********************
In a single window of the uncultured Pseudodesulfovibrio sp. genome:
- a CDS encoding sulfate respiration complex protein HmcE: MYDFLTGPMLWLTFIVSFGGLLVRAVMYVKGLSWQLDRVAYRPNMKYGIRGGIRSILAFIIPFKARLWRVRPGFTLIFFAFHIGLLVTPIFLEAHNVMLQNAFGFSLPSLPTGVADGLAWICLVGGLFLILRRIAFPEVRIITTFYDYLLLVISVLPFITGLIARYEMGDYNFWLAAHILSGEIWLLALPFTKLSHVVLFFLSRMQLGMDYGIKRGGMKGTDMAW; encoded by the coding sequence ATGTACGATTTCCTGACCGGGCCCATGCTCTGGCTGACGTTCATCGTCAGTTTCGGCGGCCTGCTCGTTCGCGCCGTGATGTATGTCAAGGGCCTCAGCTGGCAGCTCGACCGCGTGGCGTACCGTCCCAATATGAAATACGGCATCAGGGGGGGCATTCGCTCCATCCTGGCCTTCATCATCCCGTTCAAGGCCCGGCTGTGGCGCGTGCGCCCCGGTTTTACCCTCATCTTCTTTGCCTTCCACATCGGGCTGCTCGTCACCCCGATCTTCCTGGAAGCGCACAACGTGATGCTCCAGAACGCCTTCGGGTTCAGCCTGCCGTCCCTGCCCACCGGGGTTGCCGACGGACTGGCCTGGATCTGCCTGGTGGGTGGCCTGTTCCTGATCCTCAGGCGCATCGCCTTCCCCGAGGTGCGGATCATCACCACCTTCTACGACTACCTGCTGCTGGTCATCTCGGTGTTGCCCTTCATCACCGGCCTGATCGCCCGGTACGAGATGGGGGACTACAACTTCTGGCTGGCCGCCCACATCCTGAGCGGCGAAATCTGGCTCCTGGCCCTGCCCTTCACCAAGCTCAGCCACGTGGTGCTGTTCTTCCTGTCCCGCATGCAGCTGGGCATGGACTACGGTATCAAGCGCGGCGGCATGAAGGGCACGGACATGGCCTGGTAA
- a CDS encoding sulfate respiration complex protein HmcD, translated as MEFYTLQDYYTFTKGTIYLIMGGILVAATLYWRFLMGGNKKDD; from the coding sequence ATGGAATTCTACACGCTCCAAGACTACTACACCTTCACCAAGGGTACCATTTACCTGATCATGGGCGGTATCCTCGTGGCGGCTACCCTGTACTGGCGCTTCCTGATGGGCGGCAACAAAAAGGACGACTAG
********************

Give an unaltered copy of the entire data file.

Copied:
In a single window of the uncultured Pseudodesulfovibrio sp. genome:
- a CDS encoding sulfate respiration complex protein HmcE: MYDFLTGPMLWLTFIVSFGGLLVRAVMYVKGLSWQLDRVAYRPNMKYGIRGGIRSILAFIIPFKARLWRVRPGFTLIFFAFHIGLLVTPIFLEAHNVMLQNAFGFSLPSLPTGVADGLAWICLVGGLFLILRRIAFPEVRIITTFYDYLLLVISVLPFITGLIARYEMGDYNFWLAAHILSGEIWLLALPFTKLSHVVLFFLSRMQLGMDYGIKRGGMKGTDMAW; encoded by the coding sequence ATGTACGATTTCCTGACCGGGCCCATGCTCTGGCTGACGTTCATCGTCAGTTTCGGCGGCCTGCTCGTTCGCGCCGTGATGTATGTCAAGGGCCTCAGCTGGCAGCTCGACCGCGTGGCGTACCGTCCCAATATGAAATACGGCATCAGGGGGGGCATTCGCTCCATCCTGGCCTTCATCATCCCGTTCAAGGCCCGGCTGTGGCGCGTGCGCCCCGGTTTTACCCTCATCTTCTTTGCCTTCCACATCGGGCTGCTCGTCACCCCGATCTTCCTGGAAGCGCACAACGTGATGCTCCAGAACGCCTTCGGGTTCAGCCTGCCGTCCCTGCCCACCGGGGTTGCCGACGGACTGGCCTGGATCTGCCTGGTGGGTGGCCTGTTCCTGATCCTCAGGCGCATCGCCTTCCCCGAGGTGCGGATCATCACCACCTTCTACGACTACCTGCTGCTGGTCATCTCGGTGTTGCCCTTCATCACCGGCCTGATCGCCCGGTACGAGATGGGGGACTACAACTTCTGGCTGGCCGCCCACATCCTGAGCGGCGAAATCTGGCTCCTGGCCCTGCCCTTCACCAAGCTCAGCCACGTGGTGCTGTTCTTCCTGTCCCGCATGCAGCTGGGCATGGACTACGGTATCAAGCGCGGCGGCATGAAGGGCACGGACATGGCCTGGTAA
- a CDS encoding sulfate respiration complex protein HmcD, translated as MEFYTLQDYYTFTKGTIYLIMGGILVAATLYWRFLMGGNKKDD; from the coding sequence ATGGAATTCTACACGCTCCAAGACTACTACACCTTCACCAAGGGTACCATTTACCTGATCATGGGCGGTATCCTCGTGGCGGCTACCCTGTACTGGCGCTTCCTGATGGGCGGCAACAAAAAGGACGACTAG